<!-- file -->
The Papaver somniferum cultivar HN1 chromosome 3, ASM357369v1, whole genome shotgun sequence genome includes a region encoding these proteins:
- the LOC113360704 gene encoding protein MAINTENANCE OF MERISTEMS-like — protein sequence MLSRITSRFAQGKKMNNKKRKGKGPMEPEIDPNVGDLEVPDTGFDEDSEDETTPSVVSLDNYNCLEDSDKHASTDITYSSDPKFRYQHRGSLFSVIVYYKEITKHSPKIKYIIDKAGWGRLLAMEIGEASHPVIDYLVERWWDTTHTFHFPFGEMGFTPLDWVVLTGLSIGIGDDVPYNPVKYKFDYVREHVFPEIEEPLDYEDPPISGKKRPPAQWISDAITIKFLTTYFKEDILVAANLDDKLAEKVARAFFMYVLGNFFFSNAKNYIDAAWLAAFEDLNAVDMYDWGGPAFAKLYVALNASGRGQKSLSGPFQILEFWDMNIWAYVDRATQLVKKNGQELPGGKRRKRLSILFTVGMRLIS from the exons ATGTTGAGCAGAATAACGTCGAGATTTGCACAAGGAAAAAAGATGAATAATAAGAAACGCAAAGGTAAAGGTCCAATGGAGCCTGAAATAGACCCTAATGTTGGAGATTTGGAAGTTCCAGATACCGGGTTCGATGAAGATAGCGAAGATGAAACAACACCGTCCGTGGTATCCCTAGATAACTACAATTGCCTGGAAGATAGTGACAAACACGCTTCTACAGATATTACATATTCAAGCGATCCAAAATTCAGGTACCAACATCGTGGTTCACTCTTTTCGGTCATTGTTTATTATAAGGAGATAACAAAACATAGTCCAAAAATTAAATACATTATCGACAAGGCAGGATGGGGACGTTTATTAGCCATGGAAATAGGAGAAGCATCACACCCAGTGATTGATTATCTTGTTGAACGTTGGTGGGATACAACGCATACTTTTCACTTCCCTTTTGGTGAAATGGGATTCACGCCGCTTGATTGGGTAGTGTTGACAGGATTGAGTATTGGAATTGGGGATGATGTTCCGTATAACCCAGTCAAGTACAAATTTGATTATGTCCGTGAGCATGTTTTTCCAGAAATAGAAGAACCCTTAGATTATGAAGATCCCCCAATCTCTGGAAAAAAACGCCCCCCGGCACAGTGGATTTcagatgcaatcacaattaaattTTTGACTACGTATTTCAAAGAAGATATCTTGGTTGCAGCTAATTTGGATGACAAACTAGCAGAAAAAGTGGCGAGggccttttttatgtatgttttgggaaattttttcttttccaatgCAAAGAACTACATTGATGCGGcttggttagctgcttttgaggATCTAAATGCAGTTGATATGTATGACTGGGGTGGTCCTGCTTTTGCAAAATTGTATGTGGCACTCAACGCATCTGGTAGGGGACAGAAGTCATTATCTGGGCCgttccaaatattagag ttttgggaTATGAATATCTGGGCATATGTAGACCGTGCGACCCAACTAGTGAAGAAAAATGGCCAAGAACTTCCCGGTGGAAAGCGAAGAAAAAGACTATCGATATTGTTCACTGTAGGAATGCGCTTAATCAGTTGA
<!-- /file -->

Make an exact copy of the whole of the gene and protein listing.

The Papaver somniferum cultivar HN1 chromosome 3, ASM357369v1, whole genome shotgun sequence genome includes a region encoding these proteins:
- the LOC113360704 gene encoding protein MAINTENANCE OF MERISTEMS-like — protein sequence MLSRITSRFAQGKKMNNKKRKGKGPMEPEIDPNVGDLEVPDTGFDEDSEDETTPSVVSLDNYNCLEDSDKHASTDITYSSDPKFRYQHRGSLFSVIVYYKEITKHSPKIKYIIDKAGWGRLLAMEIGEASHPVIDYLVERWWDTTHTFHFPFGEMGFTPLDWVVLTGLSIGIGDDVPYNPVKYKFDYVREHVFPEIEEPLDYEDPPISGKKRPPAQWISDAITIKFLTTYFKEDILVAANLDDKLAEKVARAFFMYVLGNFFFSNAKNYIDAAWLAAFEDLNAVDMYDWGGPAFAKLYVALNASGRGQKSLSGPFQILEFWDMNIWAYVDRATQLVKKNGQELPGGKRRKRLSILFTVGMRLIS from the exons ATGTTGAGCAGAATAACGTCGAGATTTGCACAAGGAAAAAAGATGAATAATAAGAAACGCAAAGGTAAAGGTCCAATGGAGCCTGAAATAGACCCTAATGTTGGAGATTTGGAAGTTCCAGATACCGGGTTCGATGAAGATAGCGAAGATGAAACAACACCGTCCGTGGTATCCCTAGATAACTACAATTGCCTGGAAGATAGTGACAAACACGCTTCTACAGATATTACATATTCAAGCGATCCAAAATTCAGGTACCAACATCGTGGTTCACTCTTTTCGGTCATTGTTTATTATAAGGAGATAACAAAACATAGTCCAAAAATTAAATACATTATCGACAAGGCAGGATGGGGACGTTTATTAGCCATGGAAATAGGAGAAGCATCACACCCAGTGATTGATTATCTTGTTGAACGTTGGTGGGATACAACGCATACTTTTCACTTCCCTTTTGGTGAAATGGGATTCACGCCGCTTGATTGGGTAGTGTTGACAGGATTGAGTATTGGAATTGGGGATGATGTTCCGTATAACCCAGTCAAGTACAAATTTGATTATGTCCGTGAGCATGTTTTTCCAGAAATAGAAGAACCCTTAGATTATGAAGATCCCCCAATCTCTGGAAAAAAACGCCCCCCGGCACAGTGGATTTcagatgcaatcacaattaaattTTTGACTACGTATTTCAAAGAAGATATCTTGGTTGCAGCTAATTTGGATGACAAACTAGCAGAAAAAGTGGCGAGggccttttttatgtatgttttgggaaattttttcttttccaatgCAAAGAACTACATTGATGCGGcttggttagctgcttttgaggATCTAAATGCAGTTGATATGTATGACTGGGGTGGTCCTGCTTTTGCAAAATTGTATGTGGCACTCAACGCATCTGGTAGGGGACAGAAGTCATTATCTGGGCCgttccaaatattagag ttttgggaTATGAATATCTGGGCATATGTAGACCGTGCGACCCAACTAGTGAAGAAAAATGGCCAAGAACTTCCCGGTGGAAAGCGAAGAAAAAGACTATCGATATTGTTCACTGTAGGAATGCGCTTAATCAGTTGA